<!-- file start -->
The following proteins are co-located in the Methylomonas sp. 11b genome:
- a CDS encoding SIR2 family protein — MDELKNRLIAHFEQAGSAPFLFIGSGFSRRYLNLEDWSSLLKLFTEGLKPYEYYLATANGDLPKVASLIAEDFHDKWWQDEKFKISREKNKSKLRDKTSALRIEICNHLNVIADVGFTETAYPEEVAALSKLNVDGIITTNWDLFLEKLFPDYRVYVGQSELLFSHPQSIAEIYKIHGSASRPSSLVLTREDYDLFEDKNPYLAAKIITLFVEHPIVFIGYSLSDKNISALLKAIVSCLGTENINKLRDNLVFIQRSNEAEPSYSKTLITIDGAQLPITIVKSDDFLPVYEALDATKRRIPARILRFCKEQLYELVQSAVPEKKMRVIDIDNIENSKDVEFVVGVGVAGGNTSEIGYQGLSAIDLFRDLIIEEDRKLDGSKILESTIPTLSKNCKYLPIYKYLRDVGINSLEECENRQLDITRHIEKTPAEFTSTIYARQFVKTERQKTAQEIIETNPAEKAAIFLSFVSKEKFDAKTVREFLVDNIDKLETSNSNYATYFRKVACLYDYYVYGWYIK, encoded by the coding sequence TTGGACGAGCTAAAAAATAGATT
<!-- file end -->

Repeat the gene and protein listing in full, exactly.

The following proteins are co-located in the Methylomonas sp. 11b genome:
- a CDS encoding SIR2 family protein — MDELKNRLIAHFEQAGSAPFLFIGSGFSRRYLNLEDWSSLLKLFTEGLKPYEYYLATANGDLPKVASLIAEDFHDKWWQDEKFKISREKNKSKLRDKTSALRIEICNHLNVIADVGFTETAYPEEVAALSKLNVDGIITTNWDLFLEKLFPDYRVYVGQSELLFSHPQSIAEIYKIHGSASRPSSLVLTREDYDLFEDKNPYLAAKIITLFVEHPIVFIGYSLSDKNISALLKAIVSCLGTENINKLRDNLVFIQRSNEAEPSYSKTLITIDGAQLPITIVKSDDFLPVYEALDATKRRIPARILRFCKEQLYELVQSAVPEKKMRVIDIDNIENSKDVEFVVGVGVAGGNTSEIGYQGLSAIDLFRDLIIEEDRKLDGSKILESTIPTLSKNCKYLPIYKYLRDVGINSLEECENRQLDITRHIEKTPAEFTSTIYARQFVKTERQKTAQEIIETNPAEKAAIFLSFVSKEKFDAKTVREFLVDNIDKLETSNSNYATYFRKVACLYDYYVYGWYIK, encoded by the coding sequence TTGGACGAGCTAAAAAATAGATT